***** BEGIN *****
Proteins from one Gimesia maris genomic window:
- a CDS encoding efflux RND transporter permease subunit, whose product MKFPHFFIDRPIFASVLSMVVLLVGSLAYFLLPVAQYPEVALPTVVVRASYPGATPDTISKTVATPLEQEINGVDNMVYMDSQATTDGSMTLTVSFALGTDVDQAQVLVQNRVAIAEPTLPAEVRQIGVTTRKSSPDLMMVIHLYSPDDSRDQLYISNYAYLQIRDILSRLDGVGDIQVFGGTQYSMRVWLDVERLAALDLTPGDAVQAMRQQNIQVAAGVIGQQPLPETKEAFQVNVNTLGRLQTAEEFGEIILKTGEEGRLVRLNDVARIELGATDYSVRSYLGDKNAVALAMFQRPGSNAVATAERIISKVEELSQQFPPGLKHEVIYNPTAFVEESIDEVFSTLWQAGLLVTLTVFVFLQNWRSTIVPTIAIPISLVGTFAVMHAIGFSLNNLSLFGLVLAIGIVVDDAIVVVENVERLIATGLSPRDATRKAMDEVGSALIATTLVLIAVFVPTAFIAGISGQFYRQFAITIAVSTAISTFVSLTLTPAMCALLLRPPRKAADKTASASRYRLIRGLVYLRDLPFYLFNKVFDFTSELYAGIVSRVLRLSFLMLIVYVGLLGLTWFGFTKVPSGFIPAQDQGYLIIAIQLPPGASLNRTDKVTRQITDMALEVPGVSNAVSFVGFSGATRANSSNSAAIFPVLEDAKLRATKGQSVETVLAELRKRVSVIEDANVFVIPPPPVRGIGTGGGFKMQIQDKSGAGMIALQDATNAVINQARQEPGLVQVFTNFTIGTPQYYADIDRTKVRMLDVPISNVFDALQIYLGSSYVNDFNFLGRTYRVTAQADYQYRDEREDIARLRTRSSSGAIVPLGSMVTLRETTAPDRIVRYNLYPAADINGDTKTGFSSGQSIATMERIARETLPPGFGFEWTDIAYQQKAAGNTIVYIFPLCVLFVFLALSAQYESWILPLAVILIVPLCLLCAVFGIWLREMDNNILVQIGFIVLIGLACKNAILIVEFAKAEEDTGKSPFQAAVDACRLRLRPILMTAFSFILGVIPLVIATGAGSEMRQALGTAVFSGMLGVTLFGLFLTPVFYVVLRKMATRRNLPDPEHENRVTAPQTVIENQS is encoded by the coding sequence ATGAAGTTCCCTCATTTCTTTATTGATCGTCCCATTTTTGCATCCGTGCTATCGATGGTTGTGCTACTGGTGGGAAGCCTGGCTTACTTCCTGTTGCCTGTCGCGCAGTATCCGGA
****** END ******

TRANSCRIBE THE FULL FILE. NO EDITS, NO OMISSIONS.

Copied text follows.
Proteins from one Gimesia maris genomic window:
- a CDS encoding efflux RND transporter permease subunit, whose product MKFPHFFIDRPIFASVLSMVVLLVGSLAYFLLPVAQYPEVALPTVVVRASYPGATPDTISKTVATPLEQEINGVDNMVYMDSQATTDGSMTLTVSFALGTDVDQAQVLVQNRVAIAEPTLPAEVRQIGVTTRKSSPDLMMVIHLYSPDDSRDQLYISNYAYLQIRDILSRLDGVGDIQVFGGTQYSMRVWLDVERLAALDLTPGDAVQAMRQQNIQVAAGVIGQQPLPETKEAFQVNVNTLGRLQTAEEFGEIILKTGEEGRLVRLNDVARIELGATDYSVRSYLGDKNAVALAMFQRPGSNAVATAERIISKVEELSQQFPPGLKHEVIYNPTAFVEESIDEVFSTLWQAGLLVTLTVFVFLQNWRSTIVPTIAIPISLVGTFAVMHAIGFSLNNLSLFGLVLAIGIVVDDAIVVVENVERLIATGLSPRDATRKAMDEVGSALIATTLVLIAVFVPTAFIAGISGQFYRQFAITIAVSTAISTFVSLTLTPAMCALLLRPPRKAADKTASASRYRLIRGLVYLRDLPFYLFNKVFDFTSELYAGIVSRVLRLSFLMLIVYVGLLGLTWFGFTKVPSGFIPAQDQGYLIIAIQLPPGASLNRTDKVTRQITDMALEVPGVSNAVSFVGFSGATRANSSNSAAIFPVLEDAKLRATKGQSVETVLAELRKRVSVIEDANVFVIPPPPVRGIGTGGGFKMQIQDKSGAGMIALQDATNAVINQARQEPGLVQVFTNFTIGTPQYYADIDRTKVRMLDVPISNVFDALQIYLGSSYVNDFNFLGRTYRVTAQADYQYRDEREDIARLRTRSSSGAIVPLGSMVTLRETTAPDRIVRYNLYPAADINGDTKTGFSSGQSIATMERIARETLPPGFGFEWTDIAYQQKAAGNTIVYIFPLCVLFVFLALSAQYESWILPLAVILIVPLCLLCAVFGIWLREMDNNILVQIGFIVLIGLACKNAILIVEFAKAEEDTGKSPFQAAVDACRLRLRPILMTAFSFILGVIPLVIATGAGSEMRQALGTAVFSGMLGVTLFGLFLTPVFYVVLRKMATRRNLPDPEHENRVTAPQTVIENQS is encoded by the coding sequence ATGAAGTTCCCTCATTTCTTTATTGATCGTCCCATTTTTGCATCCGTGCTATCGATGGTTGTGCTACTGGTGGGAAGCCTGGCTTACTTCCTGTTGCCTGTCGCGCAGTATCCGGA